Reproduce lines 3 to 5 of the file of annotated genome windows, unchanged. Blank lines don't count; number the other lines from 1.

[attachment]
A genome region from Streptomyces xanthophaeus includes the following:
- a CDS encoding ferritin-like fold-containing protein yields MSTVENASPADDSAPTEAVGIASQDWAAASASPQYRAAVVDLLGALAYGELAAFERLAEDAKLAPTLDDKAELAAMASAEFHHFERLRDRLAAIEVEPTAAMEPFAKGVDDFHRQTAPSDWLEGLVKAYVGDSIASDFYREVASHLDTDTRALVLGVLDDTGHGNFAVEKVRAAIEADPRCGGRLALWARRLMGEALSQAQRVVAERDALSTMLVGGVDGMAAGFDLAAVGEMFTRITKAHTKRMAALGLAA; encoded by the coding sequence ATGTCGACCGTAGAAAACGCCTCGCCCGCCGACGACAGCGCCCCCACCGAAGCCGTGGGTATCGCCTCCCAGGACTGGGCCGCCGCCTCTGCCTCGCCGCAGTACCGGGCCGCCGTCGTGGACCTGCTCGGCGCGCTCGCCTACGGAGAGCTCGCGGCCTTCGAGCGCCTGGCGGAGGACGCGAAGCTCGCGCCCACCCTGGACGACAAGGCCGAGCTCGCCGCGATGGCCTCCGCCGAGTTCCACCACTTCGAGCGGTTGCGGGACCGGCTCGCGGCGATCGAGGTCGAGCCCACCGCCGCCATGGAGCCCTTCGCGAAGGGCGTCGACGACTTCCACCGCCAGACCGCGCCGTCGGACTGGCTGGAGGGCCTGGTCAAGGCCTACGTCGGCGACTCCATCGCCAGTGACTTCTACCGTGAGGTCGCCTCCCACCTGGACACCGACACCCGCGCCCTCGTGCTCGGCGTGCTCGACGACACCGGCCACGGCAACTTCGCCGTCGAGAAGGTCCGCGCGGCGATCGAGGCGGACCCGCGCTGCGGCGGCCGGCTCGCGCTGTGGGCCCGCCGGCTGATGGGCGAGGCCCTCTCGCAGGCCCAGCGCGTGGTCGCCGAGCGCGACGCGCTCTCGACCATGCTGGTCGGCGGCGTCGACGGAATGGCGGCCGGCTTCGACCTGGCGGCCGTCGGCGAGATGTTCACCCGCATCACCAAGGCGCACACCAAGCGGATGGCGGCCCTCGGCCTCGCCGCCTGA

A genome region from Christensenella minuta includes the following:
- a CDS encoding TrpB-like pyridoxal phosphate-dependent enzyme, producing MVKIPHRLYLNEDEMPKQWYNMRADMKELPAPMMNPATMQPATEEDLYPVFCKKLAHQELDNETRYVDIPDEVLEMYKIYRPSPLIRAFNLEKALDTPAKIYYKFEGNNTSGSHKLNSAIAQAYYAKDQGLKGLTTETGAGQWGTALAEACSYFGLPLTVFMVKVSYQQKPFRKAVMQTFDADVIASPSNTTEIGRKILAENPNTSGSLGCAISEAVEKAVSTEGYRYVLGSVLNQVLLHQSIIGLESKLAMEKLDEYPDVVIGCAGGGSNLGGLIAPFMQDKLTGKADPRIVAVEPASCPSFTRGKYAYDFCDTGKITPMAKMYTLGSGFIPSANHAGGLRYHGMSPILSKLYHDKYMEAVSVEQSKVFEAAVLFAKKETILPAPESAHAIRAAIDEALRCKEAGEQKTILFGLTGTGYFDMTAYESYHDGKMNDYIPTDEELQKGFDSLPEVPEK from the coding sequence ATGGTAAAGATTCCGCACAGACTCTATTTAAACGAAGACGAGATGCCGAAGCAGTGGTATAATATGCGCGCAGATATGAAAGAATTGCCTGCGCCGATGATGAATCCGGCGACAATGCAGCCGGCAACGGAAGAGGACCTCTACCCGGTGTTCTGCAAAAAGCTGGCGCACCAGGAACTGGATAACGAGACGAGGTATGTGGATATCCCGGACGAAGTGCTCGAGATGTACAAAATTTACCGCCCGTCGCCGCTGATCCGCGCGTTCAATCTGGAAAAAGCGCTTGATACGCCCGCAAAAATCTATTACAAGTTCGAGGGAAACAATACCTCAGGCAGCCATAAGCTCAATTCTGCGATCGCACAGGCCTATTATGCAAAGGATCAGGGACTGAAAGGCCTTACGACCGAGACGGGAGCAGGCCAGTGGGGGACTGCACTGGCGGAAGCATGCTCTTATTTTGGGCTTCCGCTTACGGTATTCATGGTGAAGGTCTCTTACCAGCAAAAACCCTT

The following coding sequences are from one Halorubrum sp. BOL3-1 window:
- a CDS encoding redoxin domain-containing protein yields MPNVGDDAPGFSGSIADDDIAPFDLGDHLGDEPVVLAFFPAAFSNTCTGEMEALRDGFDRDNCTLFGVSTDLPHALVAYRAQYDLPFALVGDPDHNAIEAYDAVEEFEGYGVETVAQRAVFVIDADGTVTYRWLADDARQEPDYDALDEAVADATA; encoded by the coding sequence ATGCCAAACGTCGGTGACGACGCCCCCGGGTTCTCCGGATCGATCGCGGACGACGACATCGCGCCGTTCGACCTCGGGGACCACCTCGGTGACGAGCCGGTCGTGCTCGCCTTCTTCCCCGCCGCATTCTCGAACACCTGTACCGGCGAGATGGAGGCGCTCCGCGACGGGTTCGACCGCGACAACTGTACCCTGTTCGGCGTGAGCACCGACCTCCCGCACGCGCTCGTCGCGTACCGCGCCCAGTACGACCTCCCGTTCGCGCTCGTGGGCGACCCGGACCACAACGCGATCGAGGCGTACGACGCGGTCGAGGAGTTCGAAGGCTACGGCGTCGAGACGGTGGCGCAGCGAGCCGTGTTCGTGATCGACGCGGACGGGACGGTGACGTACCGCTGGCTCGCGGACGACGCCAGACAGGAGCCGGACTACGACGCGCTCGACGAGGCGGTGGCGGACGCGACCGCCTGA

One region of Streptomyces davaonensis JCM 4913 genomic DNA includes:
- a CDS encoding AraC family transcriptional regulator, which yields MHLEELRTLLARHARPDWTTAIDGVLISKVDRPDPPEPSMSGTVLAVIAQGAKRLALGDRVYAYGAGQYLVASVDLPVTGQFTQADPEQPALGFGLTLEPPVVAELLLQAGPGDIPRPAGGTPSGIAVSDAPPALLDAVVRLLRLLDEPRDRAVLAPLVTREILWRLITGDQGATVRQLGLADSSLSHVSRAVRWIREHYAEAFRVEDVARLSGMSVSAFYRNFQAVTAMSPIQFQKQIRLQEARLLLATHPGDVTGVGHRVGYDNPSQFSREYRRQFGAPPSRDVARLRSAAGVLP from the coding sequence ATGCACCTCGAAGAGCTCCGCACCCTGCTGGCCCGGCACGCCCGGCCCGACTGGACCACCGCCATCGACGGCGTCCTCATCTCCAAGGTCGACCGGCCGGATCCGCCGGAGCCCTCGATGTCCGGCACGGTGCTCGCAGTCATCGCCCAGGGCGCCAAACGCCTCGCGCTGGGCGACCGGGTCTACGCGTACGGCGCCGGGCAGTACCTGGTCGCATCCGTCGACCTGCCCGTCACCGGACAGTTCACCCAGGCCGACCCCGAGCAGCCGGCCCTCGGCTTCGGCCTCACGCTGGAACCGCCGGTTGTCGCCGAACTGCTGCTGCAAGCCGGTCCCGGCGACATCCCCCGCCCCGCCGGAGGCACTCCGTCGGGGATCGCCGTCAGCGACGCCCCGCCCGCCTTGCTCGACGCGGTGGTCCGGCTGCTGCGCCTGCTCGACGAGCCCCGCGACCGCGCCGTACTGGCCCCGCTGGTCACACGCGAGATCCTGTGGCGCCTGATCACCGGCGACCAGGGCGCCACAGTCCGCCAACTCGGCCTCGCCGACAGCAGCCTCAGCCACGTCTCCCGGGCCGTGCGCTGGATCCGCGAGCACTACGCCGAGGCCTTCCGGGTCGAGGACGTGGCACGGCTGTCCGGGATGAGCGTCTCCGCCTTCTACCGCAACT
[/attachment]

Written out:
A genome region from Christensenella minuta includes the following:
- a CDS encoding TrpB-like pyridoxal phosphate-dependent enzyme, producing MVKIPHRLYLNEDEMPKQWYNMRADMKELPAPMMNPATMQPATEEDLYPVFCKKLAHQELDNETRYVDIPDEVLEMYKIYRPSPLIRAFNLEKALDTPAKIYYKFEGNNTSGSHKLNSAIAQAYYAKDQGLKGLTTETGAGQWGTALAEACSYFGLPLTVFMVKVSYQQKPFRKAVMQTFDADVIASPSNTTEIGRKILAENPNTSGSLGCAISEAVEKAVSTEGYRYVLGSVLNQVLLHQSIIGLESKLAMEKLDEYPDVVIGCAGGGSNLGGLIAPFMQDKLTGKADPRIVAVEPASCPSFTRGKYAYDFCDTGKITPMAKMYTLGSGFIPSANHAGGLRYHGMSPILSKLYHDKYMEAVSVEQSKVFEAAVLFAKKETILPAPESAHAIRAAIDEALRCKEAGEQKTILFGLTGTGYFDMTAYESYHDGKMNDYIPTDEELQKGFDSLPEVPEK from the coding sequence ATGGTAAAGATTCCGCACAGACTCTATTTAAACGAAGACGAGATGCCGAAGCAGTGGTATAATATGCGCGCAGATATGAAAGAATTGCCTGCGCCGATGATGAATCCGGCGACAATGCAGCCGGCAACGGAAGAGGACCTCTACCCGGTGTTCTGCAAAAAGCTGGCGCACCAGGAACTGGATAACGAGACGAGGTATGTGGATATCCCGGACGAAGTGCTCGAGATGTACAAAATTTACCGCCCGTCGCCGCTGATCCGCGCGTTCAATCTGGAAAAAGCGCTTGATACGCCCGCAAAAATCTATTACAAGTTCGAGGGAAACAATACCTCAGGCAGCCATAAGCTCAATTCTGCGATCGCACAGGCCTATTATGCAAAGGATCAGGGACTGAAAGGCCTTACGACCGAGACGGGAGCAGGCCAGTGGGGGACTGCACTGGCGGAAGCATGCTCTTATTTTGGGCTTCCGCTTACGGTATTCATGGTGAAGGTCTCTTACCAGCAAAAACCCTT

The following coding sequences are from one Halorubrum sp. BOL3-1 window: